How It Happened: Spurgeon OT Winner in Nashville
Here is the play in it’s entirety:
Keys to this play:
- Wild goalie Devan Dubnyk actually starts this play by smartly stopping the puck behind the Wild net for Charlie Coyle. This relieved Coyle of being pressured by the forecheck of Nashville’s #9 Filip Forsberg.
- Recognizing Coyle is going to retrieve the puck, the Wild’s Jordan Schroeder makes a quick power turn at the face-off dot, which starts his momentum for the breakout pass. Spurgeon also executes a “Turn & burn,” and takes off down the left wing.
- Nashville forechecker #33 Colin Wilson gets caught in no-man’s land. In swinging down almost to the hash mark, he is not low enough to defend Coyle, and is a split-second late in anticipating the pass to Schroeder.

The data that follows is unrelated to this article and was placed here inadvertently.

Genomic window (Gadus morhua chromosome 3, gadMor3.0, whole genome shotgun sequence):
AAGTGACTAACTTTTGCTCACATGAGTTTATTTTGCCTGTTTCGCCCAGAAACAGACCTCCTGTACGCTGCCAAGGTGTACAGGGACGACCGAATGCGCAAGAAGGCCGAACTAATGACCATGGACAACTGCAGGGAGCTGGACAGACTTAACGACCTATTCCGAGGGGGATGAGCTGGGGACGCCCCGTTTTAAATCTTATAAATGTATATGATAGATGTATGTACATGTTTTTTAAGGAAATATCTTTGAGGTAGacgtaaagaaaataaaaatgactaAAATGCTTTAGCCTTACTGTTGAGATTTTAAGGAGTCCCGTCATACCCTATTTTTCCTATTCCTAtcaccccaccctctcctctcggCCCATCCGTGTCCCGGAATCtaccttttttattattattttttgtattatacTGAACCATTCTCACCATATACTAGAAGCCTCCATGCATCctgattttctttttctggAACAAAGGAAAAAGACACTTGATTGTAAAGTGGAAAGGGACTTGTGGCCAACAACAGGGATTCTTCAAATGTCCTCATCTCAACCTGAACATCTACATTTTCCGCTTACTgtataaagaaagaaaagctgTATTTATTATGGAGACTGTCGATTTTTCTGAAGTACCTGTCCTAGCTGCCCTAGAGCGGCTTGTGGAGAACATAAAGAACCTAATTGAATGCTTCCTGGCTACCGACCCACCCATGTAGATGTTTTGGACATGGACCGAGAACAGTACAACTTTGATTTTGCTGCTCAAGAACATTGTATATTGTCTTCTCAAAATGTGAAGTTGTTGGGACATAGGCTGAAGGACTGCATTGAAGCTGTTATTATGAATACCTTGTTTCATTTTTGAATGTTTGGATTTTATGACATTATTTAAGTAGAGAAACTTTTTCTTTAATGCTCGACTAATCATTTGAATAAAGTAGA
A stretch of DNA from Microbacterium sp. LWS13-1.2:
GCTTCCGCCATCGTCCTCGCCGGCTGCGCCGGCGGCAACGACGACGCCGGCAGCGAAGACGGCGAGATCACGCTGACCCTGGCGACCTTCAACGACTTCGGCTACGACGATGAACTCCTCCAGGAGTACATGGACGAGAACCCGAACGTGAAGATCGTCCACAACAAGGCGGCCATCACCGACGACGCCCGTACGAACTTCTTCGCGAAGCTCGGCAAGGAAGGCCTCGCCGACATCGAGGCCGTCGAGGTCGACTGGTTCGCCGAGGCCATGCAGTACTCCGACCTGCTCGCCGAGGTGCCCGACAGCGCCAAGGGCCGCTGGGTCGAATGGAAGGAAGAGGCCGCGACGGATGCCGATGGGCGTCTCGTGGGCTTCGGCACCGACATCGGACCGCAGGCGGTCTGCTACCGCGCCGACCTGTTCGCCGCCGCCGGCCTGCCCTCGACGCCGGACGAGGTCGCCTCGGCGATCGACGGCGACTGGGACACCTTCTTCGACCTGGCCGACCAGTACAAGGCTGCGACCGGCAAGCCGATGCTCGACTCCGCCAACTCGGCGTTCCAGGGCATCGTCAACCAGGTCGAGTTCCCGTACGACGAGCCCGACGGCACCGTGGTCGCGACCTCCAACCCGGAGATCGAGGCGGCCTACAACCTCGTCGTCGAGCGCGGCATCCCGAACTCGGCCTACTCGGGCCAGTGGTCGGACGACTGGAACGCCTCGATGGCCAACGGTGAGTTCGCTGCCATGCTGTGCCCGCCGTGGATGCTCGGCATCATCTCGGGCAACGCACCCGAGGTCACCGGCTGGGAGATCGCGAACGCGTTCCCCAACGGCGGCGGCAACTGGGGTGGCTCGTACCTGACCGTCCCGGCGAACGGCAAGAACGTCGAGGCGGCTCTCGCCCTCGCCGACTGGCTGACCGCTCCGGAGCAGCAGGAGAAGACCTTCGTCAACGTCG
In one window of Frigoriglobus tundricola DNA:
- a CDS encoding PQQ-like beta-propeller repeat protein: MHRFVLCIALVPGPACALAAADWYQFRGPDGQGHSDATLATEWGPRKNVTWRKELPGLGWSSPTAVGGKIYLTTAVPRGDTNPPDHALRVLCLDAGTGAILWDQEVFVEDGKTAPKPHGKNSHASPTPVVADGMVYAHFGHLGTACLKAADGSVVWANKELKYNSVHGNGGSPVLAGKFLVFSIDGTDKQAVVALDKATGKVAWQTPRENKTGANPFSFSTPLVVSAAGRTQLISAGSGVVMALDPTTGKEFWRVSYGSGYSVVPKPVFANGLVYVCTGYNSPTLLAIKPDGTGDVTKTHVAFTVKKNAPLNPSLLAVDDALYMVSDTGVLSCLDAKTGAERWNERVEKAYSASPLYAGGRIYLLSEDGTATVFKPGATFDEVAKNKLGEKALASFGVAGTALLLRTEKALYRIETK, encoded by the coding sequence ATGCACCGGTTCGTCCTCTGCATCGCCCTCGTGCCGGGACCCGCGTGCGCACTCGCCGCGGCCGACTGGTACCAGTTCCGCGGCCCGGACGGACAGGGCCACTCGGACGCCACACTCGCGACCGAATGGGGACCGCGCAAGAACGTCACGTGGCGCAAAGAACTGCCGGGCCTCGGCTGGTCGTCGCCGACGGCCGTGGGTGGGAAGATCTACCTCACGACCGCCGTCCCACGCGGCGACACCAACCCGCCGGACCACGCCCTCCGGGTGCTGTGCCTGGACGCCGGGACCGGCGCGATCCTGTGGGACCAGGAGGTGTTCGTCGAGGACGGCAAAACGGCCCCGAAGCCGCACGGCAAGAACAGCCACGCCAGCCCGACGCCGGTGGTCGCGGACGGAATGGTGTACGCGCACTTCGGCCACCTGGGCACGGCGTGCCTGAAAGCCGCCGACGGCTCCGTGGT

- Schroeder’s power turn towards the boards, combined with Wilson’s position off the left post, left a wide open lane for Coyle to head-man the puck to Schroeder.
- Coyle’s quick pass to Schroeder catches Wilson out of position. Spurgeon breaking down the left wing has created a two-on-one that started all the way back in the Wild’s defensive zone. Transition hockey at its finest.
- Perds defenseman Roman Josi leaves just enough space for Schroeder to thread a pass across to Spurgeon. Boom. Eleven.
Goalies are so good these days, it is very difficult to beat a goalie with a straight-up shot. So, attackers often focus on getting goalies to move. For a goalie to move side-to-side, he must push off one skate while pointing the other skate in the direction he wants to go. In other words, for a goalie to move laterally, he must open his legs. Here is a good illustration:
So how did that puck actually go in?
Pekka Rinne’s right leg comes up off the ice just enough to let Spurgeon’s one-timer slide under his pad.
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